Excerpt from a 750-word Grand Prize-Winning essay for a National Competition by a Sophomore from a public high school in Rochester, Michigan:

“Similar to how courage has changed our country, having courage has helped shaped who I am today. When I was in 7th grade, I befriended two boys with autism in my gym class. I fully knew that being friends with them was not going to help me climb any higher on the social ladder, but I did not care. I had the courage to go against what was socially acceptable in order to do what was right. I soon not only played with them in gym but invited them to sit with my friends at lunch too. Someone had to have the courage to say that they deserved to be treated equally.

Equality is a civic value that Americans take pride in, and it needs to be defended.

Courageous people stand up for what is right in order to preserve these civic values.

Courageous acts in American history are what have molded us into the great nation we are today. They are, in large part, the reason why we became an independent nation and also an important reason why we have our first African-American president. Social and political movements in the U.S. began with one courageous person willing to stand up and go against the crowd. Every downpour has to start with one drop of rain.”


Excerpt from a 25-page essay by a Junior at a public high school in Manchester, Massachusetts [endnote notation omitted]:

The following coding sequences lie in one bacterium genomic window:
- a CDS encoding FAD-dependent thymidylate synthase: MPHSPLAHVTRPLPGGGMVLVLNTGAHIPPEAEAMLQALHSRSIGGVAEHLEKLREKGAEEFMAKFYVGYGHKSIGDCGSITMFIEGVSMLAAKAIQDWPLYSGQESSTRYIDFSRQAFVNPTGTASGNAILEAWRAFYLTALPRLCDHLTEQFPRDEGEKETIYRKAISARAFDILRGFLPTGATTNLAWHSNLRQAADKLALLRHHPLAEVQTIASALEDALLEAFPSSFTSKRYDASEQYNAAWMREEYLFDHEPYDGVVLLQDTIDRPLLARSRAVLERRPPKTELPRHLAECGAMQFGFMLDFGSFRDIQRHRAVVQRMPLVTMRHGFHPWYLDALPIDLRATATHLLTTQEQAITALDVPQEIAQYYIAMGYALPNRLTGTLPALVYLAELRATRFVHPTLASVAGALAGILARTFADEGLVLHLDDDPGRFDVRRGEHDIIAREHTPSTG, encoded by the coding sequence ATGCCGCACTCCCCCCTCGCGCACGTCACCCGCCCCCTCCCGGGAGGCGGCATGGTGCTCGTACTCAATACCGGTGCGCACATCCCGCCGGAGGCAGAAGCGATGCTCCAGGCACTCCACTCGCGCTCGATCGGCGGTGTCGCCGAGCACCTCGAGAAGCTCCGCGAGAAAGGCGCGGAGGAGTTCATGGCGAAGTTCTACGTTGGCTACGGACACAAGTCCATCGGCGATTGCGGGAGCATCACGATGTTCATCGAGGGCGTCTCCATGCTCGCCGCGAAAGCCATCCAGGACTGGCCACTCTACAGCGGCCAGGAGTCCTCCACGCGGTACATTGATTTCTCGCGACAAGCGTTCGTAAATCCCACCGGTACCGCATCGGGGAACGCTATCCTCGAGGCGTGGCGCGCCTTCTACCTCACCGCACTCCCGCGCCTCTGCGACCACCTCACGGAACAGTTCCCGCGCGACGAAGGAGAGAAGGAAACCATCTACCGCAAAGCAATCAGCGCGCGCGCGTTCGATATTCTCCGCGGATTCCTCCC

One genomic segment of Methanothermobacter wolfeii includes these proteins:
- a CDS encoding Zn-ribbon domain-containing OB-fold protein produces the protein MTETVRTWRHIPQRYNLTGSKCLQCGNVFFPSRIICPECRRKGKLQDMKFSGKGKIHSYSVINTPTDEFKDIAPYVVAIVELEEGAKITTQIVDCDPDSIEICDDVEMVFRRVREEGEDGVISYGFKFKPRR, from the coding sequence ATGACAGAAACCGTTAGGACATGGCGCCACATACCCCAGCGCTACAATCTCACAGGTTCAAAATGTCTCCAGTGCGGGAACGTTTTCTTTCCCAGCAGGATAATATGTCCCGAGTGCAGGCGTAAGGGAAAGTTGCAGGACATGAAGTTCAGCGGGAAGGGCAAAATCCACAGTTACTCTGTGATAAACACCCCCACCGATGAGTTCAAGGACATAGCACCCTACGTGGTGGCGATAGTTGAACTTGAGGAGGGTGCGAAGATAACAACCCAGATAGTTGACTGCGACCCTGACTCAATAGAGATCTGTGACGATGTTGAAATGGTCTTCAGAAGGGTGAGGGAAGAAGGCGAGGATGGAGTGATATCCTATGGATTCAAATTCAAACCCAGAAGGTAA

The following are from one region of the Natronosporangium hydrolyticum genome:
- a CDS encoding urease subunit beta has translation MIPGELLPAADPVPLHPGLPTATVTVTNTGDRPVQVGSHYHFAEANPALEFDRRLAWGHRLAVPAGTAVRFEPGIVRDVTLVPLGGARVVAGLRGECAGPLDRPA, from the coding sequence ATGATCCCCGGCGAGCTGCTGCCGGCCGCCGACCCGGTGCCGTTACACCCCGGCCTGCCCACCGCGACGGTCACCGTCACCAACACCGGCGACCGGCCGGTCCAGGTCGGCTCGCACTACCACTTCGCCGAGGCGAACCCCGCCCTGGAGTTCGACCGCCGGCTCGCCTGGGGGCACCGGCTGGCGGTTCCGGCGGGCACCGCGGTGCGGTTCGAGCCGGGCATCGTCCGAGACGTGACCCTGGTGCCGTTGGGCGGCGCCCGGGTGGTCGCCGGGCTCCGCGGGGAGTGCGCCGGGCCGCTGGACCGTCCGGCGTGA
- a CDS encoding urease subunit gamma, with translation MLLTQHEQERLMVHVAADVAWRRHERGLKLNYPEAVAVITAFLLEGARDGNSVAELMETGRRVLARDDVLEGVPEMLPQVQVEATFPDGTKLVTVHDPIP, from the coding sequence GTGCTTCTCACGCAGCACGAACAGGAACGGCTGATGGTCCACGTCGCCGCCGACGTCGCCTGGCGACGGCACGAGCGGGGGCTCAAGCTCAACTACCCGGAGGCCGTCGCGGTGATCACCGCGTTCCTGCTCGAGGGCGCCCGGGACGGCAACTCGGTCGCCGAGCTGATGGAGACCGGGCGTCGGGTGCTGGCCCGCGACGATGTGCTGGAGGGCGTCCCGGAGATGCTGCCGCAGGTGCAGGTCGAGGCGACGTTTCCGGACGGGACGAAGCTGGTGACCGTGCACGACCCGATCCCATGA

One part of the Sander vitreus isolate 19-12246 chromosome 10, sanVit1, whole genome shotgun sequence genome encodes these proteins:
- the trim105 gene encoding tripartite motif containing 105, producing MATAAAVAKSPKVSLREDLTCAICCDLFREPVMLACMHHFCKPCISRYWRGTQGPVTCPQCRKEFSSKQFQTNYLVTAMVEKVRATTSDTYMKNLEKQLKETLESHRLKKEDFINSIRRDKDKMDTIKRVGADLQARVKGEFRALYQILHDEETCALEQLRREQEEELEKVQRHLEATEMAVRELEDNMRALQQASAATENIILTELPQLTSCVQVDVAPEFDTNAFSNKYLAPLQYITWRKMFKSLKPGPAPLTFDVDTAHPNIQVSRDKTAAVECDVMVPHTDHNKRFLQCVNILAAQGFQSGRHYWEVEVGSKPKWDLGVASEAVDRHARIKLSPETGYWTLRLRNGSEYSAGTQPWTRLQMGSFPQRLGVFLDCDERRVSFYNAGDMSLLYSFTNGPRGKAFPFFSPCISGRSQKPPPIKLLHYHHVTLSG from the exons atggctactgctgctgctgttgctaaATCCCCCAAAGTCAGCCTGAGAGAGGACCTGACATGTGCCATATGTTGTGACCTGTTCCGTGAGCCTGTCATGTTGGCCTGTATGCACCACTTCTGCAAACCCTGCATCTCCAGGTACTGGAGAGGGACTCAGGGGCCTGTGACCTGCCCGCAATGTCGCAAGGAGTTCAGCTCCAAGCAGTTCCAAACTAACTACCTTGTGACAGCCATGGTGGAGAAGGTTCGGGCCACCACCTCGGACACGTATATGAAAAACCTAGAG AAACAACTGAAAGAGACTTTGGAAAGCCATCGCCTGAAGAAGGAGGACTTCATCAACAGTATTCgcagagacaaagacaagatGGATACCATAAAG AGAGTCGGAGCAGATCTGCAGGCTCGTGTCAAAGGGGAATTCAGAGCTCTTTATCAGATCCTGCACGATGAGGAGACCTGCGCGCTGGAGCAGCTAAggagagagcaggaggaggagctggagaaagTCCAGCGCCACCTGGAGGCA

“Paris was the center of medicine in the 19th century, an age which witnessed a revolt against dogmatism and a new emphasis on scientific thought. As universities were freed of political and ecclesiastic control, more social classes were able to attend, and true scientific thought was encouraged. A new type of clinical observation emerged that focused on active examination and explainable symptoms. Furthermore, laboratory medicine, meaning research-based medicine, gained a foothold. As medicine became more systematic, scientists moved away from the four humors view of the body and began conducting experiments in chemistry, notably biochemistry. In 1838, Theodor Schwann and Malthais Schleidan formulated the cell theory, and in 1854, Hugo von Mohl, John Goodsir, Robert Remak, and Rudolf Virchow demonstrated that cells arise from other cells. These two discoveries make up the modern cell theory and the foundation of all biological advances. With the discovery of cells came new opinions about the origins of disease, reviving interest in microbiology. The most widely accepted theory about how disease was spread was the “filth theory.” According to the filth theory, epidemics were caused by miasmatic hazes rising from decaying organic matter. However, some disagreed with this hypothesis. The idea that epidemic diseases were caused by micro-organisms and transmitted by contagion was not new in the mid-19th century. It had been proclaimed by Fracastorius in the 16th century, Kircher in the 17th, and Lancisi and Linne in the 18th. Opposing the filth theory, Jacob Henle proposed the role of micro-organisms again in 1840. Unfortunately, many of his contemporaries viewed him as old-fashioned until some notable discoveries occurred. Bassi, DonnĂ©, Schoelein, and Grubi each proved fungi to be the cause of certain diseases. In 1850, bacteria, discovered earlier by Leeuwenhoek, were also confirmed as sources of disease. Even though micro-organisms as the source of disease was well documented, many did not accept this theory until about 20 years later. Nevertheless, people knew something was causing diseases, igniting a public hygiene movement in Europe and the dawn of the preventive medicine age.”